# What Is a Googol?

**Big numbers**

A nine-year-old came up with the name googol when his mathematician uncle, Edward Kasner, asked for help in naming this new number. The name was introduced in Kasner’s 1940 book, “Mathematics and the Imagination.”

The search engine company, Google, took its name as a play on the name for the number, googol, because they were designing a search engine that would organize a very large amount of information.

How big is a googol?

**Supplies**

• Paper

• Tape

• Pencil, pen or crayon

**Instructions**

• Have your grandchild write down a 1

• After the number 1, to the right, have them write out 100 zeros. They may have to use several lines or tape pieces of paper together to have enough room

• Optional: have your grandchild put a comma after every third zero, starting from the right

• Optional: have your grandchild make an abacus with 101 bars to represent the number they’ve just written (see “Make Your Own Abacus with Popsicle Sticks”)

**What Should Happen?**

Your grandchild will start to see how big numbers can be.

There are even bigger numbers, like Googolplex, which is a googol followed by a googol number of zeros. You could not write this number down if you went out to the farthest star.

Your grandchildren will also start to see the difference between numbers that can still be counted, called finite, like googol and googolplex and numbers where you can never reach the end of counting, like infinity.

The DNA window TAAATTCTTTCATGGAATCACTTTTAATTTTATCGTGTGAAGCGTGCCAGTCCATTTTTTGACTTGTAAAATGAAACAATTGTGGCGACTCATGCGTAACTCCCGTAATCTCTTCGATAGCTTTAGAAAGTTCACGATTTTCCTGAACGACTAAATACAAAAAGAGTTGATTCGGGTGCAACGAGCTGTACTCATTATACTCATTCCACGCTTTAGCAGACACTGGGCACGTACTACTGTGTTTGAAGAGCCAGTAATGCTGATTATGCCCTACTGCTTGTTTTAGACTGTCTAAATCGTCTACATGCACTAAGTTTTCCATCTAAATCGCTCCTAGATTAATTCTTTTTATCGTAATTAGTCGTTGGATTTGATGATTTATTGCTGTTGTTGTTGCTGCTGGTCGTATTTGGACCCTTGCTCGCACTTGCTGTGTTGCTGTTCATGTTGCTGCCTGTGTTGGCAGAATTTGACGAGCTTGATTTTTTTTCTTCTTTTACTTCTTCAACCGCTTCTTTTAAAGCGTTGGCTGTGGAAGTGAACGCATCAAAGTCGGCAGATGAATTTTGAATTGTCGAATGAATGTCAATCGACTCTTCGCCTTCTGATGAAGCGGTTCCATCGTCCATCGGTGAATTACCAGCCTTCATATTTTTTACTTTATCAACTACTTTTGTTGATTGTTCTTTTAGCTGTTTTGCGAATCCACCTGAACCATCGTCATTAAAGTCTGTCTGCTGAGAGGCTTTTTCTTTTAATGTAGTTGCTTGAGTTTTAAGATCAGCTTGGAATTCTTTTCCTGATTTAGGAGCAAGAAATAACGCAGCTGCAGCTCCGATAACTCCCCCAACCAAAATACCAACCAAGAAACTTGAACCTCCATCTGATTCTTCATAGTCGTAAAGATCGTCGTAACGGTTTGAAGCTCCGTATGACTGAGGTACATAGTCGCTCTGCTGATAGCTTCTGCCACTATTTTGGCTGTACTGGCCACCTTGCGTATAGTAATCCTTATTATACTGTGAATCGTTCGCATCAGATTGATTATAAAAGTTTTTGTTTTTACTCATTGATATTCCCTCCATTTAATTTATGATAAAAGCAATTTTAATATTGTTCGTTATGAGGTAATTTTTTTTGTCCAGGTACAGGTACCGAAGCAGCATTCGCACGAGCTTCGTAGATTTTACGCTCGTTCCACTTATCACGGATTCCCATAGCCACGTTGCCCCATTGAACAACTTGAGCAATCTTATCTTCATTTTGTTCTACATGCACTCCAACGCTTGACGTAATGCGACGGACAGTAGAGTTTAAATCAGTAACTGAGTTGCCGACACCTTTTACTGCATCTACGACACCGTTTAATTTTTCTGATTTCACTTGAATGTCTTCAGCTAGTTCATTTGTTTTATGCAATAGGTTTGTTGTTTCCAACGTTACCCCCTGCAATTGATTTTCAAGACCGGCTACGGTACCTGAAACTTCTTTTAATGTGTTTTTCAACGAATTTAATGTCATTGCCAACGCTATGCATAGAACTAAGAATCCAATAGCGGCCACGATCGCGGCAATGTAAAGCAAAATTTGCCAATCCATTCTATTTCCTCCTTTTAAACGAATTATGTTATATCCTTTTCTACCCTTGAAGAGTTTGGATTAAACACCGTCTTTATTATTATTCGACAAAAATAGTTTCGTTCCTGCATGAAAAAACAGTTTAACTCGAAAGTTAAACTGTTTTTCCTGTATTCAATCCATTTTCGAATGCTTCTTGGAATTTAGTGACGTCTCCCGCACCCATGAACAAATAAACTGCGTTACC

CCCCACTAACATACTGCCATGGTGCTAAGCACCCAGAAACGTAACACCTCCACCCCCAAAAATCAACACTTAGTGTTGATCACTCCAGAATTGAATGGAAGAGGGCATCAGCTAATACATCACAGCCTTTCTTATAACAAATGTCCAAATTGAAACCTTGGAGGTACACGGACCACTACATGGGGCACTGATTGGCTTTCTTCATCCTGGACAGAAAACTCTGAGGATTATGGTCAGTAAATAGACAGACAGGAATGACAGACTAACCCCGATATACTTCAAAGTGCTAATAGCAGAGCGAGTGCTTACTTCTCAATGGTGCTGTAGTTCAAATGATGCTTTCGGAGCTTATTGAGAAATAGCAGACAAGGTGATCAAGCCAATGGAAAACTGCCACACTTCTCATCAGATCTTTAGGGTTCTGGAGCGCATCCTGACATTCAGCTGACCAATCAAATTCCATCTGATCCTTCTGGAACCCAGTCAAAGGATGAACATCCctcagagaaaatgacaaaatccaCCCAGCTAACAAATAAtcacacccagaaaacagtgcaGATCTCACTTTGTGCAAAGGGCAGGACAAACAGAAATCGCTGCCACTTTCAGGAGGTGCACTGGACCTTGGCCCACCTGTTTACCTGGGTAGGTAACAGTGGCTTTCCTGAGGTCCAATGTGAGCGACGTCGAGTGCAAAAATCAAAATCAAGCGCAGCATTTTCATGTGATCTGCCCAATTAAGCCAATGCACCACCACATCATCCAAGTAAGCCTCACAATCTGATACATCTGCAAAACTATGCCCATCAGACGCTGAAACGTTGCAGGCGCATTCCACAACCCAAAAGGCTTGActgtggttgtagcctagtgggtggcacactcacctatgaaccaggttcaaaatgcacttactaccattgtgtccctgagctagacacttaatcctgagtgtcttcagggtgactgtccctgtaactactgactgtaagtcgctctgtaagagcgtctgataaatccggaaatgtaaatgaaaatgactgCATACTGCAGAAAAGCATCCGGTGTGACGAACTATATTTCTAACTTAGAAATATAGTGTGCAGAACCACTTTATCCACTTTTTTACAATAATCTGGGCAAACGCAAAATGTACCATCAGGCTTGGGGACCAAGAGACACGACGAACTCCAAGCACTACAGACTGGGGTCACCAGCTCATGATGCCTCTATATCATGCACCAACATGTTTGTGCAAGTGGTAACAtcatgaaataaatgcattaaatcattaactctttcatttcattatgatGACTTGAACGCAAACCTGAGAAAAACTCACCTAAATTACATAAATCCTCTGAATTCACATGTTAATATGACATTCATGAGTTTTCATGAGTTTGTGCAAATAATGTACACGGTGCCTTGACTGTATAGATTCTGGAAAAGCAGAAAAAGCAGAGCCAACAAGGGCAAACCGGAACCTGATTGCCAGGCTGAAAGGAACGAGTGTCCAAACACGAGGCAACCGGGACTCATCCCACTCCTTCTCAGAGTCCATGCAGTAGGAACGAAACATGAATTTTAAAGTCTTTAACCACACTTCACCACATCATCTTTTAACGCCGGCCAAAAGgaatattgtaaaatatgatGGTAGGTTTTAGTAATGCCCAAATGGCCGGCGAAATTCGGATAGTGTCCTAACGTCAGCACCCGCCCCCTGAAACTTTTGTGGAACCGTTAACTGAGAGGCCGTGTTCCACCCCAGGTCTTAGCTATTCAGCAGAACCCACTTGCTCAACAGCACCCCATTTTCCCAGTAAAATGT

**Why Is This Useful?**

A one with 80 zeros after it, one-fifth less than a googol, is the number of known particles in the universe.

The number of ways you can arrange 70 different objects in a row is about one-ffith more than a googol.

For those of you interested in a shorter way to represent these numbers, a googol is 10^{100} or 10 to the power of 100. A googolplex is 10^{googol}, or 10 to the power of (10 to the power of 100.)

To give you a range of big numbers:

• Number of nerve cells in the brain: 10^{11}

• Google uses about 20 petabytes of data a day: 20×10^{15}

• Number of grains of sand in the Sahara desert: 8×10^{27}

• Number of ways you could shuffle a deck of 52 cards: 10^{67}

• Number of particles in the universe: 10^{80}

• Number of ways 70 objects can be arranged in a row: 1.98×10^{100}

• Number of ways 450 objects can be arranged in a row: 1.73×10^{1,000}

Thanks to mathisfun.com for the definition of a googol and other big numbers.

Thanks to bedtimemath.com for the suggested activity of drawing zeros.

Carol Covin, Granny-Guru

Author, “Who Gets to Name Grandma? The Wisdom of Mothers and Grandmothers”

http://newgrandmas.com

Filed in: education • family activities

This was interesting. it would be an interesting exercise with my nephew this holiday. I'll have to give this a try. 🙂

I love the idea of writing 100 zeroes, Susan. It seems to make the number more real.

I did this on the blackboard at some point in elementary school. Everyone in the class took turns going up to the board and adding so many zeroes at a time. It's one of the only activities that really made an impression on me from grade school.

Too many numbers for my brain. I didn't know that Google got its name from Googol. Always wondered about that.